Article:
Within Islam itself, Sufism is a centuries-old current that sees religious practice as a means to oneness with God. Sufis have traditionally infused their devotion with poetry and music, and reached for love as a metaphor to describe the human longing for a relationship with the divine. Like many lay Rumi admirers before him, Brad Gooch, whose subtitle calls Rumi “the Sufi poet of love,” projects too much conventional romance onto a relationship that was left deliberately ambiguous in Rumi’s writings. “While no evidence exists of an erotic component, Rumi chose to speak of their spiritual love in the mode of Persian romantic love poetry, and from weaving the two came his evanescent message,” he writes. But language here should not be used as proof. By Rumi’s time, there was no separate mode for earthly love poetry; the Sufis’ metaphorical use of love had taken over the language of Persian poetry entirely. The nuance of that might be the realm of Persian literary scholars, but too much emphasis on earthly love makes Rumi seem like a 13th-century Pablo Neruda.
Gooch, a novelist and poet whose books also include “Flannery: A Life of Flannery O’Connor,” aims to produce a continuous biographical narrative out of Rumi’s life and to make his spiritual journey intelligible to the people who buy the watered-down version of Rumi printed on shower curtains. Like most popular literary biographies, “Rumi’s Secret” may not be especially masterly as a work of criticism. For those who want a more precise portrait, Franklin Lewis’s scholarly biography remains the definitive work.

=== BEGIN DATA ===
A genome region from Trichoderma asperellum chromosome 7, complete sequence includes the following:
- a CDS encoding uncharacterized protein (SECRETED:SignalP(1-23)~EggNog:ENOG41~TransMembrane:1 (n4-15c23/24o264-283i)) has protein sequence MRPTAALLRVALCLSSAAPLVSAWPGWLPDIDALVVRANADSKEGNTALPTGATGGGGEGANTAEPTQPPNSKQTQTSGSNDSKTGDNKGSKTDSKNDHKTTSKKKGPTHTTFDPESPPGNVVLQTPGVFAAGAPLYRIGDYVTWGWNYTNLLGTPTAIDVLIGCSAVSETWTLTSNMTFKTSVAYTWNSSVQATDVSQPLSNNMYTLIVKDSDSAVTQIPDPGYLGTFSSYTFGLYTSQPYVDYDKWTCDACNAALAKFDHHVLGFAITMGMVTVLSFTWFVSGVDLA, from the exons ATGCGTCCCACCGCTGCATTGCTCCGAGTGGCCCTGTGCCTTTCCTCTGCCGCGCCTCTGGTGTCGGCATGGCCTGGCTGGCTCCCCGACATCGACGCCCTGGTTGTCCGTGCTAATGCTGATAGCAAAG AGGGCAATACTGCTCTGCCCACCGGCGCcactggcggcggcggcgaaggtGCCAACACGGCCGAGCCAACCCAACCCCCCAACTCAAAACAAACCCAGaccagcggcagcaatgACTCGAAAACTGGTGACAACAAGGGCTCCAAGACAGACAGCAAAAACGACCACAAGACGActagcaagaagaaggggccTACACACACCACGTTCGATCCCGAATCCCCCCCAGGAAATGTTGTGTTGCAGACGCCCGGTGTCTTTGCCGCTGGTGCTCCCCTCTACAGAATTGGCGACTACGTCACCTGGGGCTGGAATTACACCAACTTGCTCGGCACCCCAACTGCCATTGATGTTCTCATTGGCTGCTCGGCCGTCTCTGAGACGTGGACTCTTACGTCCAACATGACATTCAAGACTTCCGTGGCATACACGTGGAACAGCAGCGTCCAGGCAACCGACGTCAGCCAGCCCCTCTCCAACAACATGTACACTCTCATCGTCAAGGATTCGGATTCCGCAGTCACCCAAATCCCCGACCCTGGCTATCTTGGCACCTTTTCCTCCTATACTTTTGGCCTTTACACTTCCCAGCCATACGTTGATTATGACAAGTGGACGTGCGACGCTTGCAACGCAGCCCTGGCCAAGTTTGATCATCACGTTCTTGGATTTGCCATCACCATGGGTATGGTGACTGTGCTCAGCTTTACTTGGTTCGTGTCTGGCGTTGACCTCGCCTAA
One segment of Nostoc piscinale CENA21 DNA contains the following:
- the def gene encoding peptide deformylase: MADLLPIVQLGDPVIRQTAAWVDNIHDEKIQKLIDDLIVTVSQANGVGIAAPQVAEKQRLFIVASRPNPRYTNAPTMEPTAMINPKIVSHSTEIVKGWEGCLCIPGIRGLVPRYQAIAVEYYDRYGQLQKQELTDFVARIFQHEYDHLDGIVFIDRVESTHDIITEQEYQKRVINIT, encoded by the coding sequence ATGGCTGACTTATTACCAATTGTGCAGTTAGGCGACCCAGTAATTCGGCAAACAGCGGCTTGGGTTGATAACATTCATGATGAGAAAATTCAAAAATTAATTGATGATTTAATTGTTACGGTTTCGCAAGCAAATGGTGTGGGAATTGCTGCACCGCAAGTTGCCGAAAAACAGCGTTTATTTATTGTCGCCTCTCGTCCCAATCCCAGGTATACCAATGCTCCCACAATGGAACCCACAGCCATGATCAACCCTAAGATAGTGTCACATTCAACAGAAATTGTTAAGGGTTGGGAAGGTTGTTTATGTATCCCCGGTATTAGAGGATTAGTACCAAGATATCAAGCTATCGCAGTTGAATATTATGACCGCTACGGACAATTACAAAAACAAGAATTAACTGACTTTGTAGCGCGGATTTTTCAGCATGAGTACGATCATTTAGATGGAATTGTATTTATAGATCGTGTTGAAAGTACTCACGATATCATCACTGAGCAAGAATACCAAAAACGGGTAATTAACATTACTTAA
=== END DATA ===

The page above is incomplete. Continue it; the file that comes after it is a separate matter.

But Gooch’s book is nonetheless useful. He braves his own translations, and situates Rumi in the broader context of his time and place: a moment of vast creative productivity in the medieval Islamic world, where Sufis were pushing the boundaries of orthodoxy. This path was not without its perils. Nearly 300 years before Rumi, the Sufi saint Mansur al-Hallaj declared, “I am the truth,” an utterance that Sufis understand to this day as the recognition that there is a bit of the divine in all of us. Hallaj was executed for heresy in Baghdad in 922, his limbs chopped off in bloody succession. Rumi flirted with some of these same heretical boundaries, irking local sultans and dour jurisdictional types who often, in the end, forgave him, for he was the great Maulana.
Gooch’s biography brings the political and intellectual tumult of the early medieval era to life, producing vivid characters out of the reigning Seljuk sultans and memorable portraits of urban experience. But against this rich backdrop, he constructs a Rumi who has been simplified for our secular age. Gooch quotes Coleman Barks, the poet from Tennessee who in recent years has popularized Rumi in the United States primarily by riffing off extant English translations, as saying that Rumi had “no use for dividing up into the different names of Christian and Jew and Muslim.”